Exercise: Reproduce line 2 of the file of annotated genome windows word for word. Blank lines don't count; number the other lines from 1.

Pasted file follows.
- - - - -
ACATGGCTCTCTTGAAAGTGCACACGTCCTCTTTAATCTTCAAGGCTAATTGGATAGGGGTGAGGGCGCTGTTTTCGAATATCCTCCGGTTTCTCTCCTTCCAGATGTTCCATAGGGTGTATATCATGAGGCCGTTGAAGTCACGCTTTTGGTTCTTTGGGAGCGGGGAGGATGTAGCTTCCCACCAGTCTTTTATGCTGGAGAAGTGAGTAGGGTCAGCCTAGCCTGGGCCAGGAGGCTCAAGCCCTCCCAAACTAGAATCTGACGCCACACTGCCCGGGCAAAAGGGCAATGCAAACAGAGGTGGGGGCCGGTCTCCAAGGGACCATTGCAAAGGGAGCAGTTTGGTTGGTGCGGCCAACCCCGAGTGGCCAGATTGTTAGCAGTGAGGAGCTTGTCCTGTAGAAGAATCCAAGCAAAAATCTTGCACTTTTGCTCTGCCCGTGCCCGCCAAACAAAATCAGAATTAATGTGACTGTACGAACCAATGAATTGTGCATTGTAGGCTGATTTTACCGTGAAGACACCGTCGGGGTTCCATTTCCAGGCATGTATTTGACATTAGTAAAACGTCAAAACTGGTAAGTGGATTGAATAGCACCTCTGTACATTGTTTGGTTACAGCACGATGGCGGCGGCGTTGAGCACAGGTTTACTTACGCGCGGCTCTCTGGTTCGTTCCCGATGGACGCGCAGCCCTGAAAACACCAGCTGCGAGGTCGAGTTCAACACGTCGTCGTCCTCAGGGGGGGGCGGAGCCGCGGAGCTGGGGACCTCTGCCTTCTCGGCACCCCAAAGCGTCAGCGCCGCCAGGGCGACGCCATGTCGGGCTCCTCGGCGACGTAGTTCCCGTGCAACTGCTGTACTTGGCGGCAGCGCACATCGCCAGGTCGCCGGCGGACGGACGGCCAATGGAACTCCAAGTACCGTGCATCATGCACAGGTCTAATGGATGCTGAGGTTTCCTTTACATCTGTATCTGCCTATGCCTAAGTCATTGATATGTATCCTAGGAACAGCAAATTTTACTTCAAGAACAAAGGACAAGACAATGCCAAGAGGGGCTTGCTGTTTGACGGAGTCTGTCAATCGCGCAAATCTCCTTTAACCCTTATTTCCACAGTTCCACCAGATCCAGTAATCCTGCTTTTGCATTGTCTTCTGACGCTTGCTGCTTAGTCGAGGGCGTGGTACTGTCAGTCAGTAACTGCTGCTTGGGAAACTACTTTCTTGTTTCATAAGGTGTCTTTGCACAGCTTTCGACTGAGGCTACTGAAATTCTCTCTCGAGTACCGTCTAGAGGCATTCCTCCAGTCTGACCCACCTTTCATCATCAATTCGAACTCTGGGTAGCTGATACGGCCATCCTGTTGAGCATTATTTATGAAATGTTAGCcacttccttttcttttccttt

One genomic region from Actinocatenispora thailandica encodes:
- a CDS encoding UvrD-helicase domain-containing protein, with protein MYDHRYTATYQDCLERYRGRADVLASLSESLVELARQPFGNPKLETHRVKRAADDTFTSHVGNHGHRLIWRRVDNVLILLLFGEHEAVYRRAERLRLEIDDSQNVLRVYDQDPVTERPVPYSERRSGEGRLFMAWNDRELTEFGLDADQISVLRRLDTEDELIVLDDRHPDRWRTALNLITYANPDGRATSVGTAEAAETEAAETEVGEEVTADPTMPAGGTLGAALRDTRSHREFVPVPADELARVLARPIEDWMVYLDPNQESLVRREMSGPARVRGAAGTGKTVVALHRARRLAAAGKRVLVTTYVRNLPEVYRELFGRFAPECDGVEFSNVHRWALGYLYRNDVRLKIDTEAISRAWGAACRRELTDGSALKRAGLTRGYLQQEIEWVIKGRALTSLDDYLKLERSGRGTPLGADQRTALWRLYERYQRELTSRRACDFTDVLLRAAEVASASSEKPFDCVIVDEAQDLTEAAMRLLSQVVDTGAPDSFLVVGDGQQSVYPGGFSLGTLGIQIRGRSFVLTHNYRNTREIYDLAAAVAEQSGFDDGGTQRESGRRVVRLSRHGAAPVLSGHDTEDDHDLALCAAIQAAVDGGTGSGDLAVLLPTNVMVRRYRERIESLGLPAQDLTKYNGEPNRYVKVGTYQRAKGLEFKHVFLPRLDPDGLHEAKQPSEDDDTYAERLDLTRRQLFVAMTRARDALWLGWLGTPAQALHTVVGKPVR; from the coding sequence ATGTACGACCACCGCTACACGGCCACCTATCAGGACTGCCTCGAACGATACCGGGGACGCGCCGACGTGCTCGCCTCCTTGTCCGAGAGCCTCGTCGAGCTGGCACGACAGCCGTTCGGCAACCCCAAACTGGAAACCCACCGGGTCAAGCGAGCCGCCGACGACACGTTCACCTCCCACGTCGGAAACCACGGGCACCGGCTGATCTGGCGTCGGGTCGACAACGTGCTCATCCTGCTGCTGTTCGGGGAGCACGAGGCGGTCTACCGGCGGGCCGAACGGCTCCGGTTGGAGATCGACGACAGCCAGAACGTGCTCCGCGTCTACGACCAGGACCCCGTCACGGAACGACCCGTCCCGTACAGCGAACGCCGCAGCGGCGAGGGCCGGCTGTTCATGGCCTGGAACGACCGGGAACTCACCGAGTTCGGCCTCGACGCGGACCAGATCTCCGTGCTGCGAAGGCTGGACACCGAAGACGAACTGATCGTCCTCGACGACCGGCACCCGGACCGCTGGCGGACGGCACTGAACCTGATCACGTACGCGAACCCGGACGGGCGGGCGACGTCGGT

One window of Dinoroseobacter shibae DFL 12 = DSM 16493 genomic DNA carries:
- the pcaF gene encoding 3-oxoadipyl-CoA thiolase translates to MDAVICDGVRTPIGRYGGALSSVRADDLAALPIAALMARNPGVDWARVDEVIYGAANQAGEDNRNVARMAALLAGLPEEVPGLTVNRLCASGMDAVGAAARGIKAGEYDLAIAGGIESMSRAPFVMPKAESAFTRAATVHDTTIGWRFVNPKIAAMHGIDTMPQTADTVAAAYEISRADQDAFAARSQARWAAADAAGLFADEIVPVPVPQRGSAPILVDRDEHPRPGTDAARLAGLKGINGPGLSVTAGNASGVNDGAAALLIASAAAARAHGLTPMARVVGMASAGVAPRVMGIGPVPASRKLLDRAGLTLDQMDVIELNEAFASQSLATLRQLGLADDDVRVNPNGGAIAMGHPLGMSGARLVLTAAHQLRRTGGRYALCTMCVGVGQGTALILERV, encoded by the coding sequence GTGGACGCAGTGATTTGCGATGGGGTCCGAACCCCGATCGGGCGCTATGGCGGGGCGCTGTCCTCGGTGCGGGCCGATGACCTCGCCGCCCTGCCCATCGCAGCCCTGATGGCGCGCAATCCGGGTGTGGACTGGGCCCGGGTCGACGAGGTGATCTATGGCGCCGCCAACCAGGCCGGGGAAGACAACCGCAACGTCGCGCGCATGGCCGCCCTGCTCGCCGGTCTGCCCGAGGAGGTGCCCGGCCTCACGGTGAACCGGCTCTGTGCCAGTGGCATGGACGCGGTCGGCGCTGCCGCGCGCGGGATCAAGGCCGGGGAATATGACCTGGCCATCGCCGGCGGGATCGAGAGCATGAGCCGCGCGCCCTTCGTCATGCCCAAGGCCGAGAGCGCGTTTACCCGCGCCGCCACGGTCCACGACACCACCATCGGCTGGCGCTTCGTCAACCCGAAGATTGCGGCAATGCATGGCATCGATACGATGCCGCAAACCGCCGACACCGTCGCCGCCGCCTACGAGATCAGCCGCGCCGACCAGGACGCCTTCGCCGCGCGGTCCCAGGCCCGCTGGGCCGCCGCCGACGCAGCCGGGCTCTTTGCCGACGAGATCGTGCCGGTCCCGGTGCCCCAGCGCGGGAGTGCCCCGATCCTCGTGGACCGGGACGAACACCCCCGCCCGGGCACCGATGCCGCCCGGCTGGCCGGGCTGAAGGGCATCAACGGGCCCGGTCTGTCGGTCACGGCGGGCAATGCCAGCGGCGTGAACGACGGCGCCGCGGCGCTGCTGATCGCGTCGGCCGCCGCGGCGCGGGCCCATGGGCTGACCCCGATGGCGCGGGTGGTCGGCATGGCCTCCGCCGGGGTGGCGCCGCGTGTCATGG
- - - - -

One genomic region from Actinocatenispora thailandica encodes: